Cinque Tere consists of five small villages (“cinque terre” means “five lands” in Italian) which cling to the Ligurian cliffs along Italy’s western coast. They are usually thought of and visited collectively, mostly because they’re so close to one another that you can walk from the first to the fifth in a matter of hours, but there are five different towns and each does have its own personality. Cinque Terre is a string of centuries-old seaside villages on the rugged Italian Riviera coastline. In each of the 5 towns, colorful houses and vineyards cling to steep terraces, harbors are filled with fishing boats and trattorias turn out seafood specialties along with the Liguria region’s famous sauce, pesto. The Sentiero Azzurro cliffside hiking trail links the villages and offers sweeping sea vistas.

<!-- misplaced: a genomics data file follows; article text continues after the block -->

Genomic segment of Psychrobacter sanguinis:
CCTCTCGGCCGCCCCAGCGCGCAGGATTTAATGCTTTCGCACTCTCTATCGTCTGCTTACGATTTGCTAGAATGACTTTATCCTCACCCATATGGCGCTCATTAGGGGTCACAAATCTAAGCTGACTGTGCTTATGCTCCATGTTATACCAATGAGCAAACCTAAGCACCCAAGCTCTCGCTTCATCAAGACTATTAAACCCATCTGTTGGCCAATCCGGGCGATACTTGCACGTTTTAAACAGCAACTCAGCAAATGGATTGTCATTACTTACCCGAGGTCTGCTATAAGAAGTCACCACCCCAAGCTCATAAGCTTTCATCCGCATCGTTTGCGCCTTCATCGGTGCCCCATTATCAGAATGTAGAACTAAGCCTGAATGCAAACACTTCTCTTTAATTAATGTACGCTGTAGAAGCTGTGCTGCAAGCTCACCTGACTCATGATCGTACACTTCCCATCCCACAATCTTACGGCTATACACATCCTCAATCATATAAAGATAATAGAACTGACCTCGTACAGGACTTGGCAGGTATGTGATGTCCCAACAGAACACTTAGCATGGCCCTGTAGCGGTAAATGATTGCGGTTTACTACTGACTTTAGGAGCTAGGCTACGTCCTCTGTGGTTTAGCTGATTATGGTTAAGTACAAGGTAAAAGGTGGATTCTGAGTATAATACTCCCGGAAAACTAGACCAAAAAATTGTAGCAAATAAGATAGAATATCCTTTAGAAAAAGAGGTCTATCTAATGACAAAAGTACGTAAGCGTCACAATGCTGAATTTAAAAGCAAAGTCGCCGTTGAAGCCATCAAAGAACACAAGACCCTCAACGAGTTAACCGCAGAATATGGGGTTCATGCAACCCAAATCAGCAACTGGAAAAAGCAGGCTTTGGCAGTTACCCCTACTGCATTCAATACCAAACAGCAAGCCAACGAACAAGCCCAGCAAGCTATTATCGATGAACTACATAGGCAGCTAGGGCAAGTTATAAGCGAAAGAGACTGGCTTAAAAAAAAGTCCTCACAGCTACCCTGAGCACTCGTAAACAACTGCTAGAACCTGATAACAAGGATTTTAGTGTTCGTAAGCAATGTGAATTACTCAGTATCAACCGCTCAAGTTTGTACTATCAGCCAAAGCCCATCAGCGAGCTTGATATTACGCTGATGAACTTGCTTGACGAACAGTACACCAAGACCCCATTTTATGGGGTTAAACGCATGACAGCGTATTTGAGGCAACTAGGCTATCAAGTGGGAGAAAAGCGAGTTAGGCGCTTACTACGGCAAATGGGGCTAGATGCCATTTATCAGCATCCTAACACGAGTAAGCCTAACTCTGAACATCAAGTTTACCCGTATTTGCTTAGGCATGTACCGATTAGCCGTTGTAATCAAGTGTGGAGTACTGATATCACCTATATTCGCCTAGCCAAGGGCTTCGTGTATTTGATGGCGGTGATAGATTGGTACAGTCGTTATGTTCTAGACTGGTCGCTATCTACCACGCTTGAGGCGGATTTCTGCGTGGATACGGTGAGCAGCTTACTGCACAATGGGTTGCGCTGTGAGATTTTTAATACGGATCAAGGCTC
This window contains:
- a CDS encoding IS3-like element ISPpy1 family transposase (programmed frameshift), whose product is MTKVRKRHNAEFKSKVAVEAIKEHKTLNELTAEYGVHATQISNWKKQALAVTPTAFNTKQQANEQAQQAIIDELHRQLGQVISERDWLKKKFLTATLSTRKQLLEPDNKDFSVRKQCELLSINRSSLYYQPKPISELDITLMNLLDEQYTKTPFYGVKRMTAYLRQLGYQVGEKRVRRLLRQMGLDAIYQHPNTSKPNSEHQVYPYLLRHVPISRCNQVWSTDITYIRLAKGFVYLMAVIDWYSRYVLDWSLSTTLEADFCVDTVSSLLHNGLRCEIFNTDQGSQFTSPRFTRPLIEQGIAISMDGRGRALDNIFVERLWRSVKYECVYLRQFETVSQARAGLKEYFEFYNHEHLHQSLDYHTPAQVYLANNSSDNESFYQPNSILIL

When I was away in Turkey at the beginning of the summer, Lisa visited her friend in San Rafael and returned with the recipe for this salad. Like most salads, this can be a simple recipe, although the taste of it will linger with you and make you want to eat more. In the summer we made this or tabbouleh at least once a week since it is so easy and so flexible, using pretty much the vegetables we had on hand. The two classic dishes from which this recipe derives are Mideastern tabbouleh salad and Italian pasta with pesto, usually linguine, tortellini or even spaghetti. Because it is so tasty and so classic, there are many riffs on the basic recipe. One direction is to go toward Tabbouleh by adding mint ant parsley to the recipe, even adding feta cheese or even make the pesto from these herbs. The other direction is to make pesto from herbs other than basil, like arugula or spinach and to add pine nuts to the recipe. Because I like things simple, I will present the basic recipe and allow my readers to experiment with their own variations.